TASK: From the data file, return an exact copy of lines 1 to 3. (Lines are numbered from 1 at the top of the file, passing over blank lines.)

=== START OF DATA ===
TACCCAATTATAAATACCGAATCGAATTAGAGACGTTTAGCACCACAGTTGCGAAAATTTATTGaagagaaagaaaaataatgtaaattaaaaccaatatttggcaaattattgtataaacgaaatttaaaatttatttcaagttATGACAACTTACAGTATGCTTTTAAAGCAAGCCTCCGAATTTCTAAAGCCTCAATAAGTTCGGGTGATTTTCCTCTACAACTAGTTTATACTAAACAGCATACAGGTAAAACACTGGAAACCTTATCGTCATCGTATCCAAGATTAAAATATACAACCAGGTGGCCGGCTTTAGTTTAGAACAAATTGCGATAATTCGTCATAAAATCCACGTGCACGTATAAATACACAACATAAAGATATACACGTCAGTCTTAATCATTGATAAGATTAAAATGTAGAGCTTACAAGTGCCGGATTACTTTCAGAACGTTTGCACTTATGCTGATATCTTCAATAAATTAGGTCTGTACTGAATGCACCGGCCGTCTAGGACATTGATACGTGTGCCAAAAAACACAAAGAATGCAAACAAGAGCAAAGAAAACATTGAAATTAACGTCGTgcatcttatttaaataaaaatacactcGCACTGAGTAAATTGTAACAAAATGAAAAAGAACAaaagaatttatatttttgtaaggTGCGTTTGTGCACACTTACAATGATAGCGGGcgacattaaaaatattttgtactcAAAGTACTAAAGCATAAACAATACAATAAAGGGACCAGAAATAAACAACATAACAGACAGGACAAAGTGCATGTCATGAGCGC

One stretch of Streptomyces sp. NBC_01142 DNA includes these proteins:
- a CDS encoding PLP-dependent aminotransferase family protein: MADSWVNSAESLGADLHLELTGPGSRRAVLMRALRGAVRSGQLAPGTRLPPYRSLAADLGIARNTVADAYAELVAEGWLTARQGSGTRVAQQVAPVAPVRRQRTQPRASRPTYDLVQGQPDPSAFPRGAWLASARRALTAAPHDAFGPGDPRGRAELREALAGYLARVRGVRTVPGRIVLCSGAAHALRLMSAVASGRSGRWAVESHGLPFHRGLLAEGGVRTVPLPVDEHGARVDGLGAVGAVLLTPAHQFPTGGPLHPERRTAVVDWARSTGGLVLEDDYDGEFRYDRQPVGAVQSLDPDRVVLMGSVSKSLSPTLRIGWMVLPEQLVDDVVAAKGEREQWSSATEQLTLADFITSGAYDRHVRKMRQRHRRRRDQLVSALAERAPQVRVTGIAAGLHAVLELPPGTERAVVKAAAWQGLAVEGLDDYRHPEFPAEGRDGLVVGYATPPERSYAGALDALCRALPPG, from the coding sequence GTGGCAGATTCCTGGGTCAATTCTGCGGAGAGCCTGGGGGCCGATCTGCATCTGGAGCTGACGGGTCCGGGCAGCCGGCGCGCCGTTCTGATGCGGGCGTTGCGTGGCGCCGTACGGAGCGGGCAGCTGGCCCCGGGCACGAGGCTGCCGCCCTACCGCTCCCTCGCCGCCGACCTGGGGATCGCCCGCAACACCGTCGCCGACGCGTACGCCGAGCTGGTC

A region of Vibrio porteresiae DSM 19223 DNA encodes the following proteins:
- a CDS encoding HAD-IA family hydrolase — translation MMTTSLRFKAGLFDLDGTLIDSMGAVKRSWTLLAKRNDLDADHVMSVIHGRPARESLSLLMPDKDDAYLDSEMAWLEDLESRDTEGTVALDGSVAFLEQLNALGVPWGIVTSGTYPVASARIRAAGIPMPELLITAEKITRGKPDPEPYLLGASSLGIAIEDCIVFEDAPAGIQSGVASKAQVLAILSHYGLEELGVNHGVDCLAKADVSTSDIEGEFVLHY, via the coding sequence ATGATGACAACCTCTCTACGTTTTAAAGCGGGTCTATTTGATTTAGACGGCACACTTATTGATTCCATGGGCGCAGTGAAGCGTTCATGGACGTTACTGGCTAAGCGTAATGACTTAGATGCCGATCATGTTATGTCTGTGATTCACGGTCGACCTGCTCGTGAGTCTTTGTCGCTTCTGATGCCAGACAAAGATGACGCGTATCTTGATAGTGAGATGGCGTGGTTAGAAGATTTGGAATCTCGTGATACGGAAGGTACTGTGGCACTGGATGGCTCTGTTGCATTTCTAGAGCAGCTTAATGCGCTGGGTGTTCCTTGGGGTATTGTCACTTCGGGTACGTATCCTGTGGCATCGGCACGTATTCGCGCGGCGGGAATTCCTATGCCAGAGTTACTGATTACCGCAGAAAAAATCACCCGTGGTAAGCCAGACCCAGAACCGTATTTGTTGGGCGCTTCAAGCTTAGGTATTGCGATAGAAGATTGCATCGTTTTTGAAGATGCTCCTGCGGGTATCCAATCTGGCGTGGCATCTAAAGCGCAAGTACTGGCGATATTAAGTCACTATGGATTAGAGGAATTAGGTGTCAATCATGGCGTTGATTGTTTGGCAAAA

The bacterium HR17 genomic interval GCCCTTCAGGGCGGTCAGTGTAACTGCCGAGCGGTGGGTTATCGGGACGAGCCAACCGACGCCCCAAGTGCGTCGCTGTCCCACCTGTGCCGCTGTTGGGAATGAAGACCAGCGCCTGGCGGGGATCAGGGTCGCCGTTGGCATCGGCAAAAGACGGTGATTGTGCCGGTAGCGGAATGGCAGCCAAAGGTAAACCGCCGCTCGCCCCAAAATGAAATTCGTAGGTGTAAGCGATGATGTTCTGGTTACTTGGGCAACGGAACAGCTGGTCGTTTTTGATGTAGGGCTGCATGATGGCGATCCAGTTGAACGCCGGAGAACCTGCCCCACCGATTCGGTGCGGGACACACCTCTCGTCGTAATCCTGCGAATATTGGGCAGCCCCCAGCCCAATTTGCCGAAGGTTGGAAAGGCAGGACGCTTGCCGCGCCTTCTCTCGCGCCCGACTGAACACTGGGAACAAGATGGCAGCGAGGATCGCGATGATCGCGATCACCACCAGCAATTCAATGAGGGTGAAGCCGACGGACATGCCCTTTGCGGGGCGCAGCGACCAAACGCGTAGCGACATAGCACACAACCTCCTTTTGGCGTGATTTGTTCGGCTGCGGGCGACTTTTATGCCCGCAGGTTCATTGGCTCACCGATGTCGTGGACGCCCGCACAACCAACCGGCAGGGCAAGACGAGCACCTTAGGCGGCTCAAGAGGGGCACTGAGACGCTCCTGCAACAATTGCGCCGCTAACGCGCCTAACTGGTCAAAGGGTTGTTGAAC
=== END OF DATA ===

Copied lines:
TACCCAATTATAAATACCGAATCGAATTAGAGACGTTTAGCACCACAGTTGCGAAAATTTATTGaagagaaagaaaaataatgtaaattaaaaccaatatttggcaaattattgtataaacgaaatttaaaatttatttcaagttATGACAACTTACAGTATGCTTTTAAAGCAAGCCTCCGAATTTCTAAAGCCTCAATAAGTTCGGGTGATTTTCCTCTACAACTAGTTTATACTAAACAGCATACAGGTAAAACACTGGAAACCTTATCGTCATCGTATCCAAGATTAAAATATACAACCAGGTGGCCGGCTTTAGTTTAGAACAAATTGCGATAATTCGTCATAAAATCCACGTGCACGTATAAATACACAACATAAAGATATACACGTCAGTCTTAATCATTGATAAGATTAAAATGTAGAGCTTACAAGTGCCGGATTACTTTCAGAACGTTTGCACTTATGCTGATATCTTCAATAAATTAGGTCTGTACTGAATGCACCGGCCGTCTAGGACATTGATACGTGTGCCAAAAAACACAAAGAATGCAAACAAGAGCAAAGAAAACATTGAAATTAACGTCGTgcatcttatttaaataaaaatacactcGCACTGAGTAAATTGTAACAAAATGAAAAAGAACAaaagaatttatatttttgtaaggTGCGTTTGTGCACACTTACAATGATAGCGGGcgacattaaaaatattttgtactcAAAGTACTAAAGCATAAACAATACAATAAAGGGACCAGAAATAAACAACATAACAGACAGGACAAAGTGCATGTCATGAGCGC

One stretch of Streptomyces sp. NBC_01142 DNA includes these proteins:
- a CDS encoding PLP-dependent aminotransferase family protein: MADSWVNSAESLGADLHLELTGPGSRRAVLMRALRGAVRSGQLAPGTRLPPYRSLAADLGIARNTVADAYAELVAEGWLTARQGSGTRVAQQVAPVAPVRRQRTQPRASRPTYDLVQGQPDPSAFPRGAWLASARRALTAAPHDAFGPGDPRGRAELREALAGYLARVRGVRTVPGRIVLCSGAAHALRLMSAVASGRSGRWAVESHGLPFHRGLLAEGGVRTVPLPVDEHGARVDGLGAVGAVLLTPAHQFPTGGPLHPERRTAVVDWARSTGGLVLEDDYDGEFRYDRQPVGAVQSLDPDRVVLMGSVSKSLSPTLRIGWMVLPEQLVDDVVAAKGEREQWSSATEQLTLADFITSGAYDRHVRKMRQRHRRRRDQLVSALAERAPQVRVTGIAAGLHAVLELPPGTERAVVKAAAWQGLAVEGLDDYRHPEFPAEGRDGLVVGYATPPERSYAGALDALCRALPPG, from the coding sequence GTGGCAGATTCCTGGGTCAATTCTGCGGAGAGCCTGGGGGCCGATCTGCATCTGGAGCTGACGGGTCCGGGCAGCCGGCGCGCCGTTCTGATGCGGGCGTTGCGTGGCGCCGTACGGAGCGGGCAGCTGGCCCCGGGCACGAGGCTGCCGCCCTACCGCTCCCTCGCCGCCGACCTGGGGATCGCCCGCAACACCGTCGCCGACGCGTACGCCGAGCTGGTC